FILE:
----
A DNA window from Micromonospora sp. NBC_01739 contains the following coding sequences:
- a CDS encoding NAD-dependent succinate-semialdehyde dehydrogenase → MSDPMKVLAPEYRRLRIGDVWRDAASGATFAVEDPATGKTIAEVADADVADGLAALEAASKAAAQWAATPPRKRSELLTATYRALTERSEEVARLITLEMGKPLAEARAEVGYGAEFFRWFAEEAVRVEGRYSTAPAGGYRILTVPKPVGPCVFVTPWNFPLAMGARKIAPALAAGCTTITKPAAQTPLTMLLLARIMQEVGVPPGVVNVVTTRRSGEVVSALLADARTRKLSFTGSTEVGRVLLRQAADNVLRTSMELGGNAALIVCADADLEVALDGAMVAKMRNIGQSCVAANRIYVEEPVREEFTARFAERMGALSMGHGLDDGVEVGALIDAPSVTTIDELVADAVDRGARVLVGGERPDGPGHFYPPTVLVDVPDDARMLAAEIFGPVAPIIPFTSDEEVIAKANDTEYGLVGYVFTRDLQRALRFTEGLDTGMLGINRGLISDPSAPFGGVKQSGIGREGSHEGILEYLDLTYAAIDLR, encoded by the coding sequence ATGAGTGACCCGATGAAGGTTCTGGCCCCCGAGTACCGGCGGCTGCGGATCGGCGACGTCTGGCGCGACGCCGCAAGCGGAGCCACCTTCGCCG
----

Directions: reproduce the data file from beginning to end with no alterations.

A DNA window from Micromonospora sp. NBC_01739 contains the following coding sequences:
- a CDS encoding NAD-dependent succinate-semialdehyde dehydrogenase → MSDPMKVLAPEYRRLRIGDVWRDAASGATFAVEDPATGKTIAEVADADVADGLAALEAASKAAAQWAATPPRKRSELLTATYRALTERSEEVARLITLEMGKPLAEARAEVGYGAEFFRWFAEEAVRVEGRYSTAPAGGYRILTVPKPVGPCVFVTPWNFPLAMGARKIAPALAAGCTTITKPAAQTPLTMLLLARIMQEVGVPPGVVNVVTTRRSGEVVSALLADARTRKLSFTGSTEVGRVLLRQAADNVLRTSMELGGNAALIVCADADLEVALDGAMVAKMRNIGQSCVAANRIYVEEPVREEFTARFAERMGALSMGHGLDDGVEVGALIDAPSVTTIDELVADAVDRGARVLVGGERPDGPGHFYPPTVLVDVPDDARMLAAEIFGPVAPIIPFTSDEEVIAKANDTEYGLVGYVFTRDLQRALRFTEGLDTGMLGINRGLISDPSAPFGGVKQSGIGREGSHEGILEYLDLTYAAIDLR, encoded by the coding sequence ATGAGTGACCCGATGAAGGTTCTGGCCCCCGAGTACCGGCGGCTGCGGATCGGCGACGTCTGGCGCGACGCCGCAAGCGGAGCCACCTTCGCCG